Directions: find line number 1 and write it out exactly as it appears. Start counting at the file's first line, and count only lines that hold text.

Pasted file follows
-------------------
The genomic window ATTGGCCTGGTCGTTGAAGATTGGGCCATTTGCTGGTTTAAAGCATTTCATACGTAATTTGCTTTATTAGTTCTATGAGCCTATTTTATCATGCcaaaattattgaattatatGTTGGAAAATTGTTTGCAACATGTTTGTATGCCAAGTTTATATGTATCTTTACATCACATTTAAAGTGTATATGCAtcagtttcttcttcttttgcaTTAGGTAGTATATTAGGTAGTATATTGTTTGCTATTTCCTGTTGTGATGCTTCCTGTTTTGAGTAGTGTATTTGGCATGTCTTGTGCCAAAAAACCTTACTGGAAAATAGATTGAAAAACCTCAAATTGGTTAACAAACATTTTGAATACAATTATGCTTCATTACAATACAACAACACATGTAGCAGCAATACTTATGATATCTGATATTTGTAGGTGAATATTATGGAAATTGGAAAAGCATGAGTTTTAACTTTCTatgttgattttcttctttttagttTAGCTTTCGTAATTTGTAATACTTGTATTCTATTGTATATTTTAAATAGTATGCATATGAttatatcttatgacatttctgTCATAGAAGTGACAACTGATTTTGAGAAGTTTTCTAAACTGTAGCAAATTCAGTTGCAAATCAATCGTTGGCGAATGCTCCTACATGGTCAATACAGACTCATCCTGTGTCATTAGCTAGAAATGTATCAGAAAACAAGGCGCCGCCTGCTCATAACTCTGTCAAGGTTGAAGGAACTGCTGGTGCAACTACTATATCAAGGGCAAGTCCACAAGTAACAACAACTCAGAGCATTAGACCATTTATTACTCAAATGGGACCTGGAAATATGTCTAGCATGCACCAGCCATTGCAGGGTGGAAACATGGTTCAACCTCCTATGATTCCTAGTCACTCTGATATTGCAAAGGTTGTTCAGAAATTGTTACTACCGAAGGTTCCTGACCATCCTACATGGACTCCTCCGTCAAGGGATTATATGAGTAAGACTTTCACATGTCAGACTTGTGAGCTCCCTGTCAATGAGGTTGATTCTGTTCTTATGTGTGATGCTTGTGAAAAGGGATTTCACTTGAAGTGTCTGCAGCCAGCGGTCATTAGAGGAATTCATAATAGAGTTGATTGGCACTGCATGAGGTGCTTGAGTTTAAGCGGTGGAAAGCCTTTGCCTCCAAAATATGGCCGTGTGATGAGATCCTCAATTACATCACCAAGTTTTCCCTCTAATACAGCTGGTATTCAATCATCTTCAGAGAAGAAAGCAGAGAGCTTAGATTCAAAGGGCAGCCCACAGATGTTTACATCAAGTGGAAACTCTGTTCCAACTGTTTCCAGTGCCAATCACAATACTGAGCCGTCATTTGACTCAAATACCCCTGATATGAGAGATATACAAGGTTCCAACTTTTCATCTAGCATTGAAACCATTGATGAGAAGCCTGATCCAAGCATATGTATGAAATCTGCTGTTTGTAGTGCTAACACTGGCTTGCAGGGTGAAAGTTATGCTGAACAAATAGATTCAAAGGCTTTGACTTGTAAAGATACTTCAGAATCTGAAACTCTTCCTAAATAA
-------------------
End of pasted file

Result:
The genomic window ATTGGCCTGGTCGTTGAAGATTGGGCCATTTGCTGGTTTAAAGCATTTCATACGTAATTTGCTTTATTAGTTCTATGAGCCTATTTTATCATGCcaaaattattgaattatatGTTGGAAAATTGTTTGCAACATGTTTGTATGCCAAGTTTATATGTATCTTTACATCACATTTAAAGTGTATATGCAtcagtttcttcttcttttgcaTTAGGTAGTATATTAGGTAGTATATTGTTTGCTATTTCCTGTTGTGATGCTTCCTGTTTTGAGTAGTGTATTTGGCATGTCTTGTGCCAAAAAACCTTACTGGAAAATAGATTGAAAAACCTCAAATTGGTTAACAAACATTTTGAATACAATTATGCTTCATTACAATACAACAACACATGTAGCAGCAATACTTATGATATCTGATATTTGTAGGTGAATATTATGGAAATTGGAAAAGCATGAGTTTTAACTTTCTatgttgattttcttctttttagttTAGCTTTCGTAATTTGTAATACTTGTATTCTATTGTATATTTTAAATAGTATGCATATGAttatatcttatgacatttctgTCATAGAAGTGACAACTGATTTTGAGAAGTTTTCTAAACTGTAGCAAATTCAGTTGCAAATCAATCGTTGGCGAATGCTCCTACATGGTCAATACAGACTCATCCTGTGTCATTAGCTAGAAATGTATCAGAAAACAAGGCGCCGCCTGCTCATAACTCTGTCAAGGTTGAAGGAACTGCTGGTGCAACTACTATATCAAGGGCAAGTCCACAAGTAACAACAACTCAGAGCATTAGACCATTTATTACTCAAATGGGACCTGGAAATATGTCTAGCATGCACCAGCCATTGCAGGGTGGAAACATGGTTCAACCTCCTATGATTCCTAGTCACTCTGATATTGCAAAGGTTGTTCAGAAATTGTTACTACCGAAGGTTCCTGACCATCCTACATGGACTCCTCCGTCAAGGGATTATATGAGTAAGACTTTCACATGTCAGACTTGTGAGCTCCCTGTCAATGAGGTTGATTCTGTTCTTATGTGTGATGCTTGTGAAAAGGGATTTCACTTGAAGTGTCTGCAGCCAGCGGTCATTAGAGGAATTCATAATAGAGTTGATTGGCACTGCATGAGGTGCTTGAGTTTAAGCGGTGGAAAGCCTTTGCCTCCAAAATATGGCCGTGTGATGAGATCCTCAATTACATCACCAAGTTTTCCCTCTAATACAGCTGGTATTCAATCATCTTCAGAGAAGAAAGCAGAGAGCTTAGATTCAAAGGGCAGCCCACAGATGTTTACATCAAGTGGAAACTCTGTTCCAACTGTTTCCAGTGCCAATCACAATACTGAGCCGTCATTTGACTCAAATACCCCTGATATGAGAGATATACAAGGTTCCAACTTTTCATCTAGCATTGAAACCATTGATGAGAAGCCTGATCCAAGCATATGTATGAAATCTGCTGTTTGTAGTGCTAACACTGGCTTGCAGGGTGAAAGTTATGCTGAACAAATAGATTCAAAGGCTTTGACTTGTAAAGATACTTCAGAATCTGAAACTCTTCCTAAATAA